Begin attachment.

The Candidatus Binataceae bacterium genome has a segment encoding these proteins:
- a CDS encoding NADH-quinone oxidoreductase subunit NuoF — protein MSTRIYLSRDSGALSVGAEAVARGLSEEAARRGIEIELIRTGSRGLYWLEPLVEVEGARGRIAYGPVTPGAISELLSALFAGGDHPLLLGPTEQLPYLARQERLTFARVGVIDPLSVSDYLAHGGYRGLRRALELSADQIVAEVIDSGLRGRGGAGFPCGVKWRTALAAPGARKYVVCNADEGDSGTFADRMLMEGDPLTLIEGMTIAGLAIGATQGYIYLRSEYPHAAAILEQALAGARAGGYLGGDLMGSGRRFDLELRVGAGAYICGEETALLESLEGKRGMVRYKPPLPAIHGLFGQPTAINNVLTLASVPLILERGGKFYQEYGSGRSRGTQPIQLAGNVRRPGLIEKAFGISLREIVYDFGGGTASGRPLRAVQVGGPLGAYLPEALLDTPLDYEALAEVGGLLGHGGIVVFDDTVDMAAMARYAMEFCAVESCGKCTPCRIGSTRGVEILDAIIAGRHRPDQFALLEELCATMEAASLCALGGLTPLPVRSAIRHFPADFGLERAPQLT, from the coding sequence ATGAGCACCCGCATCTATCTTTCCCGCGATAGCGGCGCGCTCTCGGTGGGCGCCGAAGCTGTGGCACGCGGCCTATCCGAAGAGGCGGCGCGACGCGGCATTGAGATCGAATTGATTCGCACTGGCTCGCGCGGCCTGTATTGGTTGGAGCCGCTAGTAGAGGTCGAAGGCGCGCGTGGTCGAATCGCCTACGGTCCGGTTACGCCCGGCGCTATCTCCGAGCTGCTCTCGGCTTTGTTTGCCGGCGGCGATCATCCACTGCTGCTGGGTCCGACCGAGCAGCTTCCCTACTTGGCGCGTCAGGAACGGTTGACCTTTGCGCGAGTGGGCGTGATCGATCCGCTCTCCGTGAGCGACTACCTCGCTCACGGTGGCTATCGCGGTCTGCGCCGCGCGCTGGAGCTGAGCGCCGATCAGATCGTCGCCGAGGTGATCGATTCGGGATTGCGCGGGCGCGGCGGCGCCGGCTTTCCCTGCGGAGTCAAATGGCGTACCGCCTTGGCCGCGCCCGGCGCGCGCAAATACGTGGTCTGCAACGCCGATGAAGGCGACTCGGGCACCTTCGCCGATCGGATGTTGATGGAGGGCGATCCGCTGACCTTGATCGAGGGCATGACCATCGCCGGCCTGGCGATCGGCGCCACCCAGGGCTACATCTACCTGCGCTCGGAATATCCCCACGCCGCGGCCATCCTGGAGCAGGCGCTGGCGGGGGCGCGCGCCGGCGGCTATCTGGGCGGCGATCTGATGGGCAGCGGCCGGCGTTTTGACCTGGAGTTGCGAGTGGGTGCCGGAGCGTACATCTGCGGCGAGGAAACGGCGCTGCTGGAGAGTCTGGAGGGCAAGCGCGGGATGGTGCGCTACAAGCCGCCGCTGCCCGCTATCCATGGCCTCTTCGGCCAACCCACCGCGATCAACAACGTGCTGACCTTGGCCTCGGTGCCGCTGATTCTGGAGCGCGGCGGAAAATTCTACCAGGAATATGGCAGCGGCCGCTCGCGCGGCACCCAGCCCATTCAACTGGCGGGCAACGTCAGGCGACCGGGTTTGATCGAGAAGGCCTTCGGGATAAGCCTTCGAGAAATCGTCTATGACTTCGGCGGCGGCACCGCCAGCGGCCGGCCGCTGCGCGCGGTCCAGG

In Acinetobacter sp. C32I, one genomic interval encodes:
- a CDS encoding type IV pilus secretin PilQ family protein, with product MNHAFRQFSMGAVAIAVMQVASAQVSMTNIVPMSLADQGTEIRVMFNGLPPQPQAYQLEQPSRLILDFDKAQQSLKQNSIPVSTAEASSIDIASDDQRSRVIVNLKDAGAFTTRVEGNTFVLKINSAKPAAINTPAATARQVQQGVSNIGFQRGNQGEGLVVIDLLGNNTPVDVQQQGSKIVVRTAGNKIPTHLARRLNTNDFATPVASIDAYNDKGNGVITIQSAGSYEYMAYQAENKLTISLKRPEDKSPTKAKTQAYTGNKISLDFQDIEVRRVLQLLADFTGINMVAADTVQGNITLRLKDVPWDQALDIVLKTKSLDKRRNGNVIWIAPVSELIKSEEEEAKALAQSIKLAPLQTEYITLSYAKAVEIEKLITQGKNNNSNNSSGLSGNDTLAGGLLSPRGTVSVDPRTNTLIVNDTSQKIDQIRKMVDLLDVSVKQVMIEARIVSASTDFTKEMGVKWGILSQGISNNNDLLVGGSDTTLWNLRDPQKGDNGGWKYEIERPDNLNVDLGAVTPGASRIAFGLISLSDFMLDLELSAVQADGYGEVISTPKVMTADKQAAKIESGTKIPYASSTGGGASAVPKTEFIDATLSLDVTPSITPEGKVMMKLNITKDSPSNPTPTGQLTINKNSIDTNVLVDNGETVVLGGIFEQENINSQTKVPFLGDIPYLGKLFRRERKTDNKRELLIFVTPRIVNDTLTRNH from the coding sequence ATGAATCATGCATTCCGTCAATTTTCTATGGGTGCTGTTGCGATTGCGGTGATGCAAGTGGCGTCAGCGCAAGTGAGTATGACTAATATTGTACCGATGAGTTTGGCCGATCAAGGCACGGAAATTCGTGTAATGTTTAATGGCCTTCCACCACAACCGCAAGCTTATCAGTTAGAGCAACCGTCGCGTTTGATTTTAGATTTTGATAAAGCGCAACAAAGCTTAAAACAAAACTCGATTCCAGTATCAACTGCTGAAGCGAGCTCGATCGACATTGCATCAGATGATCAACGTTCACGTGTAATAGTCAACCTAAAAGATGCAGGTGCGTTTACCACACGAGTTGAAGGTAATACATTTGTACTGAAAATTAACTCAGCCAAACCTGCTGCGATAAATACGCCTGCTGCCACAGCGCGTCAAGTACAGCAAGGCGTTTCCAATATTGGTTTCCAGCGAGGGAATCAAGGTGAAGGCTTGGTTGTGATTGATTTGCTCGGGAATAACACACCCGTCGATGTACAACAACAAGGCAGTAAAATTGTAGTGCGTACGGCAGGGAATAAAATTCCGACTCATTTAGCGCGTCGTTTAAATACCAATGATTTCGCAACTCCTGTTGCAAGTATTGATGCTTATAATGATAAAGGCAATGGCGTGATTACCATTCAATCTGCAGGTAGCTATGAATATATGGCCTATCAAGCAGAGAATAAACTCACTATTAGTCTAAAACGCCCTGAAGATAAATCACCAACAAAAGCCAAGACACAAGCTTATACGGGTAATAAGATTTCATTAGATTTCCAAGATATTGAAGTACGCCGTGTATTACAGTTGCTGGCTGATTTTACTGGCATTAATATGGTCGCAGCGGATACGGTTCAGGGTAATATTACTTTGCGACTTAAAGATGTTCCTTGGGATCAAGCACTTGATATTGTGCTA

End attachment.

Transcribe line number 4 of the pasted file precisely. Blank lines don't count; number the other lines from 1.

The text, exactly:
- a CDS encoding type IV pilus secretin PilQ family protein, with product MNHAFRQFSMGAVAIAVMQVASAQVSMTNIVPMSLADQGTEIRVMFNGLPPQPQAYQLEQPSRLILDFDKAQQSLKQNSIPVSTAEASSIDIASDDQRSRVIVNLKDAGAFTTRVEGNTFVLKINSAKPAAINTPAATARQVQQGVSNIGFQRGNQGEGLVVIDLLGNNTPVDVQQQGSKIVVRTAGNKIPTHLARRLNTNDFATPVASIDAYNDKGNGVITIQSAGSYEYMAYQAENKLTISLKRPEDKSPTKAKTQAYTGNKISLDFQDIEVRRVLQLLADFTGINMVAADTVQGNITLRLKDVPWDQALDIVLKTKSLDKRRNGNVIWIAPVSELIKSEEEEAKALAQSIKLAPLQTEYITLSYAKAVEIEKLITQGKNNNSNNSSGLSGNDTLAGGLLSPRGTVSVDPRTNTLIVNDTSQKIDQIRKMVDLLDVSVKQVMIEARIVSASTDFTKEMGVKWGILSQGISNNNDLLVGGSDTTLWNLRDPQKGDNGGWKYEIERPDNLNVDLGAVTPGASRIAFGLISLSDFMLDLELSAVQADGYGEVISTPKVMTADKQAAKIESGTKIPYASSTGGGASAVPKTEFIDATLSLDVTPSITPEGKVMMKLNITKDSPSNPTPTGQLTINKNSIDTNVLVDNGETVVLGGIFEQENINSQTKVPFLGDIPYLGKLFRRERKTDNKRELLIFVTPRIVNDTLTRNH from the coding sequence ATGAATCATGCATTCCGTCAATTTTCTATGGGTGCTGTTGCGATTGCGGTGATGCAAGTGGCGTCAGCGCAAGTGAGTATGACTAATATTGTACCGATGAGTTTGGCCGATCAAGGCACGGAAATTCGTGTAATGTTTAATGGCCTTCCACCACAACCGCAAGCTTATCAGTTAGAGCAACCGTCGCGTTTGATTTTAGATTTTGATAAAGCGCAACAAAGCTTAAAACAAAACTCGATTCCAGTATCAACTGCTGAAGCGAGCTCGATCGACATTGCATCAGATGATCAACGTTCACGTGTAATAGTCAACCTAAAAGATGCAGGTGCGTTTACCACACGAGTTGAAGGTAATACATTTGTACTGAAAATTAACTCAGCCAAACCTGCTGCGATAAATACGCCTGCTGCCACAGCGCGTCAAGTACAGCAAGGCGTTTCCAATATTGGTTTCCAGCGAGGGAATCAAGGTGAAGGCTTGGTTGTGATTGATTTGCTCGGGAATAACACACCCGTCGATGTACAACAACAAGGCAGTAAAATTGTAGTGCGTACGGCAGGGAATAAAATTCCGACTCATTTAGCGCGTCGTTTAAATACCAATGATTTCGCAACTCCTGTTGCAAGTATTGATGCTTATAATGATAAAGGCAATGGCGTGATTACCATTCAATCTGCAGGTAGCTATGAATATATGGCCTATCAAGCAGAGAATAAACTCACTATTAGTCTAAAACGCCCTGAAGATAAATCACCAACAAAAGCCAAGACACAAGCTTATACGGGTAATAAGATTTCATTAGATTTCCAAGATATTGAAGTACGCCGTGTATTACAGTTGCTGGCTGATTTTACTGGCATTAATATGGTCGCAGCGGATACGGTTCAGGGTAATATTACTTTGCGACTTAAAGATGTTCCTTGGGATCAAGCACTTGATATTGTGCTA